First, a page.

The NephJC Kidneys return for the third year. Time for #NephTwitter to nominate their favs.
The team at Symplur have teamed up with Stanford to compile a comprehensive library (217 articles!) of medical publications on social media. You can sort the list by altimetric score, title, first author's last name, yet, journal or impact factor. Looks very cool.
We had a few hiccups for this chat: the authors, Komal Kumar, Betsy King did join us for the first chat - and so did some other staff from Hopkins ERGOT workgroup, but twitter gave a lot of troubles the next day. Tweets were not showing up - so we called it a day, and rescheduled the chat to Sep 28. Things did work out this time!
Yesterday Matt Sparks, Kenar Jhaveri, and I ran a social media workshop at the NKF Spring Clinical Meeting. We were given the opportunity to do a workshop rather than a few lectures, so we really focused on making the workshop interactive. As such we did not have a slide deck, but rather created a website with all of the content.
The workshop operated by having Matt and I narrate our experience as we navigated the website from introduction through professionalism. The participants created a blog post and tweeted and debated ethical issues in social media. It was an information dense two hours. We thought it went great.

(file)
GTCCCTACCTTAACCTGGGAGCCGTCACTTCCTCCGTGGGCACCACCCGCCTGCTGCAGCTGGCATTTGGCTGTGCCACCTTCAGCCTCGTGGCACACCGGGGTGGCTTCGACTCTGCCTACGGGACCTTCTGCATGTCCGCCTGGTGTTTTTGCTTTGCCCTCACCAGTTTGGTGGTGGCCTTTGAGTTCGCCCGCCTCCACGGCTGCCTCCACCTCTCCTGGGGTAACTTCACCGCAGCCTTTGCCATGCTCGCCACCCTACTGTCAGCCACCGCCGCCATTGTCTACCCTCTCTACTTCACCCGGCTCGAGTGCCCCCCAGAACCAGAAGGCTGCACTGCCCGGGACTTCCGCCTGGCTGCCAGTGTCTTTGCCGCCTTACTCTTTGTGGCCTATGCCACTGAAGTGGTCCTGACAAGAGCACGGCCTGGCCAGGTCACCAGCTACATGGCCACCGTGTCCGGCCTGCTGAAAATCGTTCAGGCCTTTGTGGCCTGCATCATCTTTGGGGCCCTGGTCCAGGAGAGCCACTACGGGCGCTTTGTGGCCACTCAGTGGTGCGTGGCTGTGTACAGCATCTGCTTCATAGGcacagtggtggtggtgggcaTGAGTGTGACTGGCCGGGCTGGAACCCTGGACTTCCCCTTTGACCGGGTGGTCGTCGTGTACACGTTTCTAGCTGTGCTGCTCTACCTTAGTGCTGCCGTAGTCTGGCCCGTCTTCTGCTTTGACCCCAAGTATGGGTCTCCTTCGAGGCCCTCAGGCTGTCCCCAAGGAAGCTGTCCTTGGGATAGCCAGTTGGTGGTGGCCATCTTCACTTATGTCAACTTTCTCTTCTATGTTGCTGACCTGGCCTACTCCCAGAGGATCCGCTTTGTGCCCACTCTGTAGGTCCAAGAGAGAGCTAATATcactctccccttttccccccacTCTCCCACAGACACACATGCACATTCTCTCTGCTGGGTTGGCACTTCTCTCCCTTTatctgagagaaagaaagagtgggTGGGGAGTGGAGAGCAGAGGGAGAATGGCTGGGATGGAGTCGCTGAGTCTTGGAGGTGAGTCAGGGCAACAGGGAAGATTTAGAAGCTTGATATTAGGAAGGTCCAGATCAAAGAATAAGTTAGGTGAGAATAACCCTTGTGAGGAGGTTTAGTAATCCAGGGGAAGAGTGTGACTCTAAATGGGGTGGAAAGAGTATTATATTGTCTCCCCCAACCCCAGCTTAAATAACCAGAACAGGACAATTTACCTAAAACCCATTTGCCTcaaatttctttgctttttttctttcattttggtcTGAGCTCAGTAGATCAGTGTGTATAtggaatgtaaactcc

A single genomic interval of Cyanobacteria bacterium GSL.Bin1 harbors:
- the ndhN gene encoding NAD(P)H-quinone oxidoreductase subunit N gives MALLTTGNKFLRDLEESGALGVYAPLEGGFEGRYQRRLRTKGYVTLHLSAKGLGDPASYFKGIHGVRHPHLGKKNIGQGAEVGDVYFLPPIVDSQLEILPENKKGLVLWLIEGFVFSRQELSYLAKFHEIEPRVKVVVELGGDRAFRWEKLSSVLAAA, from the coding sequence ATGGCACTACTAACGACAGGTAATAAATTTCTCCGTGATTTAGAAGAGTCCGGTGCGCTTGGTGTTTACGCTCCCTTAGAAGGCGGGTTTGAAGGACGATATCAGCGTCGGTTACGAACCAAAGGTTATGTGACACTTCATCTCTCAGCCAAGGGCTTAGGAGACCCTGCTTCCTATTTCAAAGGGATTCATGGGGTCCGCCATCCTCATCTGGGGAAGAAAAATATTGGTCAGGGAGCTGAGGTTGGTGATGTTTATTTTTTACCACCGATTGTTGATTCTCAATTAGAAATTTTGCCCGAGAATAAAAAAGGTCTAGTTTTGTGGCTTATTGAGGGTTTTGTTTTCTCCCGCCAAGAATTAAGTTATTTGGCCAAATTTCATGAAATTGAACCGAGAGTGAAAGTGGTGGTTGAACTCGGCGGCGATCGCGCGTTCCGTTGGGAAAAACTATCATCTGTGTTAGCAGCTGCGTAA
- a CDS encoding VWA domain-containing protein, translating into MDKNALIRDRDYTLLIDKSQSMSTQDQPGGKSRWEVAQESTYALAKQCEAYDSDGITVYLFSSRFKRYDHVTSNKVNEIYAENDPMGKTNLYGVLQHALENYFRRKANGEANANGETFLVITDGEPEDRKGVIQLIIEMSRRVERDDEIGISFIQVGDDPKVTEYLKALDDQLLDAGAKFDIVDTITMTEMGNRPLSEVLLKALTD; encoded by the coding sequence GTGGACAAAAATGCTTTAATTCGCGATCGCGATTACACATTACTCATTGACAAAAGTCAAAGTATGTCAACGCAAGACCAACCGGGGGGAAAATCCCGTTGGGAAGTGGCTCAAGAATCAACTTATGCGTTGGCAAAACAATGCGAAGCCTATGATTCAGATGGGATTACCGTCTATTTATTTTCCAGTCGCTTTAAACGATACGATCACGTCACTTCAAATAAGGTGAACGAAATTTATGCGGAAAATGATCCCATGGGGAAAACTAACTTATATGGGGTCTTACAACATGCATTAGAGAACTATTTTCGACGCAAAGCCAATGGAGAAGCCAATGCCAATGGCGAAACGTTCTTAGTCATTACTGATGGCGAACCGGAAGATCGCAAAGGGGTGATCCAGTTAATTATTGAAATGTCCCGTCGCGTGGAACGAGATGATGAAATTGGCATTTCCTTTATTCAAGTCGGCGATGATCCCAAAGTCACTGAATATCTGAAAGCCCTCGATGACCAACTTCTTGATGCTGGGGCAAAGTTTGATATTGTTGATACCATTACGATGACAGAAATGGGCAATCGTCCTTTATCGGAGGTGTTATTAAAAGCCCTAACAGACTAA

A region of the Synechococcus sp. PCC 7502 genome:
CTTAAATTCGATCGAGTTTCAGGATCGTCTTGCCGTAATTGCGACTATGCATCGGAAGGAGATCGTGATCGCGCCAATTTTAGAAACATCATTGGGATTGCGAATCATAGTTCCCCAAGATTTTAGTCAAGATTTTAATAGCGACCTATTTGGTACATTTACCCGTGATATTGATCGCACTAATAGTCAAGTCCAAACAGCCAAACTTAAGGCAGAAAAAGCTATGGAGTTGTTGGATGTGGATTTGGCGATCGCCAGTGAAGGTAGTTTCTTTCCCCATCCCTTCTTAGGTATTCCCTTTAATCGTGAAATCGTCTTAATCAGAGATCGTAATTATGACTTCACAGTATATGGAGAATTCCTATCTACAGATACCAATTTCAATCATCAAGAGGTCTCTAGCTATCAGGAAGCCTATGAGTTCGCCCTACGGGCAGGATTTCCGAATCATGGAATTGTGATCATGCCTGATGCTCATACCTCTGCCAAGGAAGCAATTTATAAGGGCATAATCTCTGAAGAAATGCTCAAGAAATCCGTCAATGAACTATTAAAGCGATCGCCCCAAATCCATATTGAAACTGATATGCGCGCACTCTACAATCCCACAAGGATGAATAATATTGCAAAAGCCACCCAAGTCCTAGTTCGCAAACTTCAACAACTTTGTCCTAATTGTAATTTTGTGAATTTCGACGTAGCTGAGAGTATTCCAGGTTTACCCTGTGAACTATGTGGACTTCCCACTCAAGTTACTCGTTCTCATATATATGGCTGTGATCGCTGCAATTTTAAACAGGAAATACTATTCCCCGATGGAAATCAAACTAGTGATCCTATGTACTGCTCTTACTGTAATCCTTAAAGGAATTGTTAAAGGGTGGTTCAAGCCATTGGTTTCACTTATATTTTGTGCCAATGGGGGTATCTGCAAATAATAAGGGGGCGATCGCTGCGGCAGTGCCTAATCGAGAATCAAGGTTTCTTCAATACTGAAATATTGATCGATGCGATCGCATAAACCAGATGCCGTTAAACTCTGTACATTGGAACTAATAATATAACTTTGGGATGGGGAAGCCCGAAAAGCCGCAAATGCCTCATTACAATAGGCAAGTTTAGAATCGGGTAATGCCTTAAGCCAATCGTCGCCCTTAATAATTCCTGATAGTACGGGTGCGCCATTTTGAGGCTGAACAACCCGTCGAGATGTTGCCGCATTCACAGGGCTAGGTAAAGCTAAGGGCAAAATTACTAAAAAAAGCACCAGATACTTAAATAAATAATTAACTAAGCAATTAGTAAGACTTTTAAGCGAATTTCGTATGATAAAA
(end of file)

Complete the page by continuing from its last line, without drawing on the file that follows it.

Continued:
Take a look at the materials here.
The Twitter4Nephrons, disappeared from the primary navigation bar at the top of the site. It can now be found in the about folder.
Last week, NPR ran a story on their Shots Blog based on a paper from JAMA Surgery, Quality Improvement Targets for Regional Variation in Surgical End-Stage Renal Disease Care. The story was one sided, and without balance. The truth is that irresponsible nephrologists are not the primary reason patients don't start dialysis with a fistula. Swapnil saw the post and went on a bit of a Twitter rant discussing the limitations of both the post and the article on which it was based. As is typical for our Twitter renal community, a number of other nephrologists chipped in with poignent observations and tweets. It quickly became a great academic discussion on the difficulties with fistulas.
I collected the relevant tweets and published a Storify of the entire event.
A few hours after I published the Storify I received an e-mail from Nadia Whitehead, the author of the NPR post. We did a 15 minute phone interview where I was able to provide some balance to the original article and I urged her to call Swapnil for some more feedback. She did that and posted a follow-up article a few days later.
I think this is a pretty good example of why doctors need to participate in social media in open networks like Twitter rather than behind the locked doors of private physician networks like Doximity and Sermo. We need to be engaged in the same media and networks that the public is immersed in so we can be heard and reman relevant. I think it also shows the value of curating these discussions with a tool like Storify. I played a minimal role in the discussion but she reached out to me, primarily, I imagine, because I was the author of the Storify. The Storify is what triggered the action on her part.